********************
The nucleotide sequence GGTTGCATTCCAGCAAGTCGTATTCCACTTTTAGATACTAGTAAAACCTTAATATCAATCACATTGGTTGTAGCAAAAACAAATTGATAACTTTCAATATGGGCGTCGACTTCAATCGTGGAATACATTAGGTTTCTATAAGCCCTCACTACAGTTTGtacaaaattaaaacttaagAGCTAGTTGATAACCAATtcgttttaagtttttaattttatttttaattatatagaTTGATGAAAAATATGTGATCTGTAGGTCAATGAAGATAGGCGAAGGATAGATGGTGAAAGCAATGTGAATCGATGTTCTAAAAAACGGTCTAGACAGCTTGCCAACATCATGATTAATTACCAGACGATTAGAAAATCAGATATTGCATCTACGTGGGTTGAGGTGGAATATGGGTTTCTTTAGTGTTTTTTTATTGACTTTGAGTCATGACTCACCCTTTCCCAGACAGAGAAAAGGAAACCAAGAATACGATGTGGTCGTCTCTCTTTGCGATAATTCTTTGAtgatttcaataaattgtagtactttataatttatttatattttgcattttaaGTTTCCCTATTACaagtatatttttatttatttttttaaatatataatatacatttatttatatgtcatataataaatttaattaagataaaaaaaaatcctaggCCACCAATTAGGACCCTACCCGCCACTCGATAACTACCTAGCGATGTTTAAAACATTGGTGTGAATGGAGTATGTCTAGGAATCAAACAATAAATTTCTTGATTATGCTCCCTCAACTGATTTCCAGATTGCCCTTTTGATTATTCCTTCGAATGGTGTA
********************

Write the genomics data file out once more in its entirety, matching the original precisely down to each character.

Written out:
The nucleotide sequence GGTTGCATTCCAGCAAGTCGTATTCCACTTTTAGATACTAGTAAAACCTTAATATCAATCACATTGGTTGTAGCAAAAACAAATTGATAACTTTCAATATGGGCGTCGACTTCAATCGTGGAATACATTAGGTTTCTATAAGCCCTCACTACAGTTTGtacaaaattaaaacttaagAGCTAGTTGATAACCAATtcgttttaagtttttaattttatttttaattatatagaTTGATGAAAAATATGTGATCTGTAGGTCAATGAAGATAGGCGAAGGATAGATGGTGAAAGCAATGTGAATCGATGTTCTAAAAAACGGTCTAGACAGCTTGCCAACATCATGATTAATTACCAGACGATTAGAAAATCAGATATTGCATCTACGTGGGTTGAGGTGGAATATGGGTTTCTTTAGTGTTTTTTTATTGACTTTGAGTCATGACTCACCCTTTCCCAGACAGAGAAAAGGAAACCAAGAATACGATGTGGTCGTCTCTCTTTGCGATAATTCTTTGAtgatttcaataaattgtagtactttataatttatttatattttgcattttaaGTTTCCCTATTACaagtatatttttatttatttttttaaatatataatatacatttatttatatgtcatataataaatttaattaagataaaaaaaaatcctaggCCACCAATTAGGACCCTACCCGCCACTCGATAACTACCTAGCGATGTTTAAAACATTGGTGTGAATGGAGTATGTCTAGGAATCAAACAATAAATTTCTTGATTATGCTCCCTCAACTGATTTCCAGATTGCCCTTTTGATTATTCCTTCGAATGGTGTA